Can Free State Stadium keep Springbok flame alive?

By Toby Shapshak 3 September 2010

A week after Victor Matfield became the only Bok centurion to win his 100th game, coach Peter de Villiers has shamed the nation by backing an alleged murderer. Aren't we supposed to feel better when our team wins? By TOBY SHAPSHAK.

Was it a false dawn or are we about to witness a revival of Springbok rugby? Last week much was made of the guts and determination it took the Springboks to come back from 14-0 after 4 minutes and 21-7 after 10 minutes to hand Victor Matfield a win in his 100th match.

Yes, they won a game they could’ve lost. But as thrilling as the nine-try fest was, this was no great display of defence and everyone knew it. It was Barbarians-style exhibition rugby, with porous defences and more shocking performances. “But that’s not a good performance and certainly not rugby that will win us a World Cup,” John Smit said afterwards. Indeed, if anything, it reminded the country how Captain Colossus can inspire his team. But talk this week hasn’t been about the Springbok’s continued abysmal showings.

No, the once proud Springboks are embroiled in yet another scandal – caused yet again by the mumbo-jumbo verbal diarrhoea that passes for the coach’s supposedly meaningful comments. If any other coach said the things Peter de Villiers did about Beesgate, he’d be fired before the day was out. Shades of André Markgraaff.

In case you missed it, this is what De Villiers said: “We definitely talked about Bees Roux. We feel for all South Africans and especially rugby players. A situation like this could happen to anybody. People are ugly outside, they’re dirty and they try and use everything to stop us from bringing hope to the people out there. It’s a tragic situation and we wish it upon nobody. The team supports him 100 %. Not on the deed, but … how the situation developed.” Huh?

In case you missed this too: Roux, a Blue Bulls prop who has been described as “a gentle giant off the field”, allegedly beat a Tshwane metro cop to death last weekend and is out on R100 000 bail.

Amazingly enough, P.Divvy, who has done everything to ensure he’s the world’s most mocked national rugby coach, made the comments unbidden at a press conference this week. Usually rugby fans have to wait for the post-match press conference for the inevitable P.Divvy convoluted logic about winning and losing being the same thing. This week he got off to a flyer with Beesgate. It’s a situation that simply can’t be allowed to continue.

Now there are rumours government is asking SA Rugby president Oregan Hoskins to, er, tackle the problem. It’s utterly remarkable that De Villiers still has his job for purely rugby reasons alone. A year out from the 2007 World Cup, Jake White was almost hounded out of the job, saved by a single victory over the All Blacks in a final Tri-Nations game.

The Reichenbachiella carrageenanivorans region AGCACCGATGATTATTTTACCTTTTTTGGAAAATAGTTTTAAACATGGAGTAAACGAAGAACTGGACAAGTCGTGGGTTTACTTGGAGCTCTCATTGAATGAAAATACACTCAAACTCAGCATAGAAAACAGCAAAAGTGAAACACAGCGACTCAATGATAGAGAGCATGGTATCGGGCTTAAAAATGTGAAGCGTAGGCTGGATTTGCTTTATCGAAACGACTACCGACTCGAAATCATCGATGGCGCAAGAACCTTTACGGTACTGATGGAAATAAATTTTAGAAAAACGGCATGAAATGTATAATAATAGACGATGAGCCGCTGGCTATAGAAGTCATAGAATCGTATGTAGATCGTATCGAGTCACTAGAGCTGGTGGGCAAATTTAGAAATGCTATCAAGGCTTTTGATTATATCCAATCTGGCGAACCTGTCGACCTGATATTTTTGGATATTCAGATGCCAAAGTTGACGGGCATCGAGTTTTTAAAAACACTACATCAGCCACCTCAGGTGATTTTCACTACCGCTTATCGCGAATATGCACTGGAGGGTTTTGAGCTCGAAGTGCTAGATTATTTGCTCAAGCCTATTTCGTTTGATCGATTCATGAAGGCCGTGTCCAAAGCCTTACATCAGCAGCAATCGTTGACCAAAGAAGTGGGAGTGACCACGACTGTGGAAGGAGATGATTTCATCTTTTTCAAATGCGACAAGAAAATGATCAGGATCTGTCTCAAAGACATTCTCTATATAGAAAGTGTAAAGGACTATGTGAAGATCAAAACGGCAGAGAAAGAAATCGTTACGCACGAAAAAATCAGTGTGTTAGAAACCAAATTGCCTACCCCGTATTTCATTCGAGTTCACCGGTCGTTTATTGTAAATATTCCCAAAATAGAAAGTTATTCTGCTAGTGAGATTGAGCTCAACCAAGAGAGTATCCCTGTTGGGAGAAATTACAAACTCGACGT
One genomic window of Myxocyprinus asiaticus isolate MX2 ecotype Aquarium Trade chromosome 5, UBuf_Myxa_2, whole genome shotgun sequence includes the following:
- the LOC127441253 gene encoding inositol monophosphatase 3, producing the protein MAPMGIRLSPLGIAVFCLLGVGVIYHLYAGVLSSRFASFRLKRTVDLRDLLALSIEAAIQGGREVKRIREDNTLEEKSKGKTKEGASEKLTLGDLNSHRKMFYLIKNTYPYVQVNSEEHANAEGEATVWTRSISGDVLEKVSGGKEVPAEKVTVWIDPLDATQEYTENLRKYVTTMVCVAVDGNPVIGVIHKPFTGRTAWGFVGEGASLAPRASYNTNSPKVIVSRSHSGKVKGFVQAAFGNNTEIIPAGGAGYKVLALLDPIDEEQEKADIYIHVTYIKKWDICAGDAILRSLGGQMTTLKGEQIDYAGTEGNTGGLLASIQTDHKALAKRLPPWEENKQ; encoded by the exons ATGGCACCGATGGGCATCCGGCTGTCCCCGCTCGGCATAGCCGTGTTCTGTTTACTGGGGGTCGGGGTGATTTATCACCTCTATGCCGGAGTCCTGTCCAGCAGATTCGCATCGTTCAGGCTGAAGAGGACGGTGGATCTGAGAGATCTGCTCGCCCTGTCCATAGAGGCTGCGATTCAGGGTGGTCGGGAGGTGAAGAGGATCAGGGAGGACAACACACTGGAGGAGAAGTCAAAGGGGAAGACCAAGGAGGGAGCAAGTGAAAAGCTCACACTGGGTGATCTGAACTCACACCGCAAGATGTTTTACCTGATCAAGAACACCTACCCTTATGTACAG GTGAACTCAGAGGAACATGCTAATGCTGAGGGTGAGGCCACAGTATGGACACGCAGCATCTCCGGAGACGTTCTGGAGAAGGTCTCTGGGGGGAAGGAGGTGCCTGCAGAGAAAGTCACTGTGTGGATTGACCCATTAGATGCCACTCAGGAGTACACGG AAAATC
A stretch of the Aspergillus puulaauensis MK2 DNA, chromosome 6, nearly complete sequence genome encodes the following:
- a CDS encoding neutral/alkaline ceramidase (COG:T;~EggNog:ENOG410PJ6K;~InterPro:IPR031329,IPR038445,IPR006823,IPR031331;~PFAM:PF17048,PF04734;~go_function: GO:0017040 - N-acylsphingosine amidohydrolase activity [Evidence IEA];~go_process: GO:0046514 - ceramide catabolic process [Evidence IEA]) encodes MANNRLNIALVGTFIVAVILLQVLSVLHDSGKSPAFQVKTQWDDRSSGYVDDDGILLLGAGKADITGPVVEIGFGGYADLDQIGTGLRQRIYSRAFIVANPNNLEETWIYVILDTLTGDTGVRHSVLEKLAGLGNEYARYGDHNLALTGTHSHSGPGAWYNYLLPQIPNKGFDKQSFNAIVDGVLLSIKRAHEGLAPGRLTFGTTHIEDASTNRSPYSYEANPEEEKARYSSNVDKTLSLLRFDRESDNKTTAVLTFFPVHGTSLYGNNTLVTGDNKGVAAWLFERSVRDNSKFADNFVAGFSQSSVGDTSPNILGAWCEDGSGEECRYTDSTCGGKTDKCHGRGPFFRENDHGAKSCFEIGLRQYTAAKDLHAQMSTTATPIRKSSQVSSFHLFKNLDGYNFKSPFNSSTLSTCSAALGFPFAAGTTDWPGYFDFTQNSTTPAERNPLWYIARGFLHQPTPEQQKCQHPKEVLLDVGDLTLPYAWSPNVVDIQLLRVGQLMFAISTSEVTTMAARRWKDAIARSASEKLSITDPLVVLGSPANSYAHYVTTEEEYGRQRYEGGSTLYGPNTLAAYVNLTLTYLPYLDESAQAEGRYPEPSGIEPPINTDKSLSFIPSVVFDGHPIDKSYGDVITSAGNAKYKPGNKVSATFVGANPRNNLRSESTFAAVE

Every time he opens his mouth, P.Divvy makes the South African rugby more and more of a global laughing stock. It’s Kamp Staaldraad-cringeworthy whenever he speaks. Surely this means SA Rugby can fire him. Surely we can get our dignity back.

Oh, by the way, in other news, there’s a game being played this weekend involving the national team of South Africa against the national team of Australia.

The Boks have restored Danie Rossouw to the starting lineup – as Flip van der Merwe was unable to train earlier in the week – while Butch James’ injury necessitates a recall, to the bench, for Gio Aplon.

In Bloemfontein, the Boks will be without the sense of invincibility that comes from playing in Fortress Loftus to aid them in the second half, and questions will once again be asked of the teams’ fitness (especially Smit) and the form of key players such as Bryan Habana.

Habana is a painful litmus test of the cost of the De Villiers era as coach. The IRB Player of the Year in 2007 when he was on fire at the World Cup, he’s a pale shadow of his former self.

According to those fanatical rugby folks at “Telling statistics since De Villiers took over as Bok coach show that Habana has scored just eight tries in 29 Tests, compared to 30 in 36, pre-2008. During the same time-frame against the top five nations, including the Lions, Habana’s record has slumped to five tries in 21 Tests under De Villiers, compared to 15 in 23 between 2004 and the end of 2007.”

The deadliest attacking force South Africa has had since James Small nailed Jonah Lomu in the 1995 World Cup final, last scored against… drumroll… Italy.

P.Divvy might finally be fired for Beesgate, a bit like Al Capone went down for tax evasion. Sure, Jake White faced a similar losing streak in 2006 and a lucky win against New Zealand, who had already won the Tri-Nations that year, in Rustenburg of all places. For the sake of Springbok rugby, here’s hoping Bloemfontein can show some glimmer of greatness again. DM

Shapshak is editor of Stuff magazine, but has twice been sports editor of the Mail & Guardian.

Photo: South Africa’s Morne Steyn (C) is challenged by Australia’s Drew Mitchell (R) and Matt Giteau during their Tri-Nations rugby game in Pretoria August 28, 2010. REUTERS/Siphiwe Sibeko


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